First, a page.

Weekend reads: The black market for papers; the secret life of retractions; a ‘troublesome pattern’

Would you consider a donation to support Weekend Reads, and our daily work?

The week at Retraction Watch featured:

Our list of retracted or withdrawn COVID-19 papers is up to nearly 350. There are now 41,000 retractions in our database — which powers retraction alerts in EdifixEndNoteLibKeyPapers, and Zotero. The Retraction Watch Hijacked Journal Checker now contains 200 titles. And have you seen our leaderboard of authors with the most retractions lately — or our list of top 10 most highly cited retracted papers?

Here’s what was happening elsewhere (some of these items may be paywalled, metered access, or require free registration to read):

Like Retraction Watch? You can make a tax-deductible contribution to support our work, follow us on Twitter, like us on Facebook, add us to your RSS reader, or subscribe to our daily digest. If you find a retraction that’s not in our database, you can let us know here. For comments or feedback, email us at team@retractionwatch.com.

2 thoughts on “Weekend reads: The black market for papers; the secret life of retractions; a ‘troublesome pattern’”

  1. Hi,
    Thanks for your hard work. (I wonder if I could volunteer my time.)
    Have you ever wondered that “controlled opposition” may apply to at least some of these publications? I’ve been immersing myself in the Covid-related scam(s), so I have seen both the breadth and depth of deception.

  2. “I have been contacted by a whistleblower with a remarkable story of corruption of the academic peer-review process involving a paper published in 2022.”
    Reader, beware: the journal in question is The European Physical Journal Plus. For what it is worth, the journal deserves a bit of scrutiny.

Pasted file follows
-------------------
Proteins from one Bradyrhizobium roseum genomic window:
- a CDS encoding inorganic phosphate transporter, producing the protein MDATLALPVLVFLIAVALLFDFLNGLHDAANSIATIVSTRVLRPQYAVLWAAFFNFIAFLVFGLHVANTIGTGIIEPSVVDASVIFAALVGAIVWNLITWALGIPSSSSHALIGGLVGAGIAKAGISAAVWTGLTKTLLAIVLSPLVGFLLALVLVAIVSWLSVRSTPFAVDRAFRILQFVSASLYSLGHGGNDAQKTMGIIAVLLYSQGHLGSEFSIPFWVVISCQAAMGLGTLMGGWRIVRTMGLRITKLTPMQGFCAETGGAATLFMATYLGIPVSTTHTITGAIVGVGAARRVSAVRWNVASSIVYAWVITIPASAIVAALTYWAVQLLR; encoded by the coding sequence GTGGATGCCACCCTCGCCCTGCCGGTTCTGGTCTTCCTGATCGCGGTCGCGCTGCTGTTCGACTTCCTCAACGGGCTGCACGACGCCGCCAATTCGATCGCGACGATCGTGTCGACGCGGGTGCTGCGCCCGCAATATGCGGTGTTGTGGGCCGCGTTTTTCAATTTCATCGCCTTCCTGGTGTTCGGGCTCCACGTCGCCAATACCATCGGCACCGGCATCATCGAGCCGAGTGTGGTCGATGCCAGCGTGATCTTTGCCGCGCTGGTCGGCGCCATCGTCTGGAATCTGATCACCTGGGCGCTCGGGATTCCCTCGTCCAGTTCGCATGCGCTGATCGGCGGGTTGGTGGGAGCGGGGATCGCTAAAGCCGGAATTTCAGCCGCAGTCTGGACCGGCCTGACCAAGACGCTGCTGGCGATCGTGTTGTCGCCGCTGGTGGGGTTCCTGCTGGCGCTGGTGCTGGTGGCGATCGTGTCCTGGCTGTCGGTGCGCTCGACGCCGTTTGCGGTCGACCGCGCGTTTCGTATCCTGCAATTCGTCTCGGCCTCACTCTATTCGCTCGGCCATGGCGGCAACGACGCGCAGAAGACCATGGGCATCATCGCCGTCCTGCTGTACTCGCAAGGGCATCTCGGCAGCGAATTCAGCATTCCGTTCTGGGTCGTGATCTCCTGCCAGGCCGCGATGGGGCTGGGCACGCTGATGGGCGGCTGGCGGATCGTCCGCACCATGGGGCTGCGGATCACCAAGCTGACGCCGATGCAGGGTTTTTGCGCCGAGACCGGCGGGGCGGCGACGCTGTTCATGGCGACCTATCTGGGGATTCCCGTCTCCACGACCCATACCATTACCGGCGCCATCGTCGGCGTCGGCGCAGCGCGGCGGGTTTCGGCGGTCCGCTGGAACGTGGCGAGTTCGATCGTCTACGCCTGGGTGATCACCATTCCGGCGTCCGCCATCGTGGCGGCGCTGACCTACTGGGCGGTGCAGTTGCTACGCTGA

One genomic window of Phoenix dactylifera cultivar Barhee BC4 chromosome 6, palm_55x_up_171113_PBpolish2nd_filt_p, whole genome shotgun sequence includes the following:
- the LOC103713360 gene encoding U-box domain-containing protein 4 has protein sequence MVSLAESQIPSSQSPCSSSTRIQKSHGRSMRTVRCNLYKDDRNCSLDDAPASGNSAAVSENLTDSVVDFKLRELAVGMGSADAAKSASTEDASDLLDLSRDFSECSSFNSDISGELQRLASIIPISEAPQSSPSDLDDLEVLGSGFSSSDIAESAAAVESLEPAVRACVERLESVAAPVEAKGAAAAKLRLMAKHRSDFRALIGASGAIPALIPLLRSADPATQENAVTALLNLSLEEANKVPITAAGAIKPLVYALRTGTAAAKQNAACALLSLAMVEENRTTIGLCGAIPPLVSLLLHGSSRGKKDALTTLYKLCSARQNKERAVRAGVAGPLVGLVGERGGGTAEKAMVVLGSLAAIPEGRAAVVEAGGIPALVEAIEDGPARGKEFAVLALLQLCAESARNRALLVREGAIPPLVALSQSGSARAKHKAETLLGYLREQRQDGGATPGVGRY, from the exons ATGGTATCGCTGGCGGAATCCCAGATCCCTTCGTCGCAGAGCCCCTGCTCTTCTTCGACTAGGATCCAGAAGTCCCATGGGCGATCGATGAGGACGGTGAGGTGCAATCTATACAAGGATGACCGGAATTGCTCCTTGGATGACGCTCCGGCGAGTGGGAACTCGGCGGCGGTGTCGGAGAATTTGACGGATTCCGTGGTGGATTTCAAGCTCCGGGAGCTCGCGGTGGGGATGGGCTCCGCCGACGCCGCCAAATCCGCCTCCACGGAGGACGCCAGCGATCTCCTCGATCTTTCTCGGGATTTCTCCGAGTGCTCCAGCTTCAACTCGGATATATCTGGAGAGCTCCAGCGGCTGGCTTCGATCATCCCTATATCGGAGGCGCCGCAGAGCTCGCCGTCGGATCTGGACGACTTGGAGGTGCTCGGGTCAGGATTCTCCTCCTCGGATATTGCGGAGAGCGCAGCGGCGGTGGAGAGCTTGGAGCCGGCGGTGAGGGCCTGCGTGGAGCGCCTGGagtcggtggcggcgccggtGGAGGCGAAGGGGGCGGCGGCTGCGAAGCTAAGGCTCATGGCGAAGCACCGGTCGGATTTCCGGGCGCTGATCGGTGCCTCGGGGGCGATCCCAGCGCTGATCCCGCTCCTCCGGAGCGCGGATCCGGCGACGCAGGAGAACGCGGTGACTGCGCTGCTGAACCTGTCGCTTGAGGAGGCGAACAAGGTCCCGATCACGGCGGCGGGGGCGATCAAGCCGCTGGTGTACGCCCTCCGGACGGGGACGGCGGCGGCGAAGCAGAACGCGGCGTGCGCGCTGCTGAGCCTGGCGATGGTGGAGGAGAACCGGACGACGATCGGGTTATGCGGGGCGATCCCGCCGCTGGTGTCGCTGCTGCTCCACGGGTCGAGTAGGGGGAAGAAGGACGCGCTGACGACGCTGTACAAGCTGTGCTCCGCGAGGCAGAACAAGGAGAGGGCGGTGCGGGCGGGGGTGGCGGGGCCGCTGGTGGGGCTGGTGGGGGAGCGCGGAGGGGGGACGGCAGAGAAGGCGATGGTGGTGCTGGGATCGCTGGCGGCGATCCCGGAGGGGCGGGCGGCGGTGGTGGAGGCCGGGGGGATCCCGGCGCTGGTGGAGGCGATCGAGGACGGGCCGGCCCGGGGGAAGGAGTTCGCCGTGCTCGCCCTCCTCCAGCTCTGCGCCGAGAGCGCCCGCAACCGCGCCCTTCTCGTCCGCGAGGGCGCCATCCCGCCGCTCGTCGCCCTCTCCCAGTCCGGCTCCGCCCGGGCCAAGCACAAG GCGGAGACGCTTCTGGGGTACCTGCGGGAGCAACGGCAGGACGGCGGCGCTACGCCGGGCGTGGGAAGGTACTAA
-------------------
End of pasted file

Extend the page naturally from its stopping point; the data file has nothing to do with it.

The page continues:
Opening a random issue in this journal, https://link.springer.com/journal/13360/volumes-and-issues/138-2, one encounters two articles by one Salvatore Capozziello, spotted earlier on PubPeer: https://pubpeer.com/publications/3952526A5C1F22D3A61255CA09D396. The title of at least one of these two studies, “Focus point on tensions in cosmology from early to late universe: the value of the Hubble constant and the question of dark energy,” looks like overpromising at best.
    Then there is a study titled, “Origin and evolution of SARS-CoV-2,” https://link.springer.com/article/10.1140/epjp/s13360-023-03719-6. Not sure if it is within the journal’s scope. And also an overpromising title.
    So, maybe, “A critical assessment of extreme events trends in times of global warming,” which “reviews the conclusions of the Intergovernmental Panel on Climate Change (IPCC) on trends in weather extremes” is also within the scope.
    But I would apply some caution.

Leave a Reply

Your email address will not be published. Required fields are marked *

This site uses Akismet to reduce spam. Learn how your comment data is processed.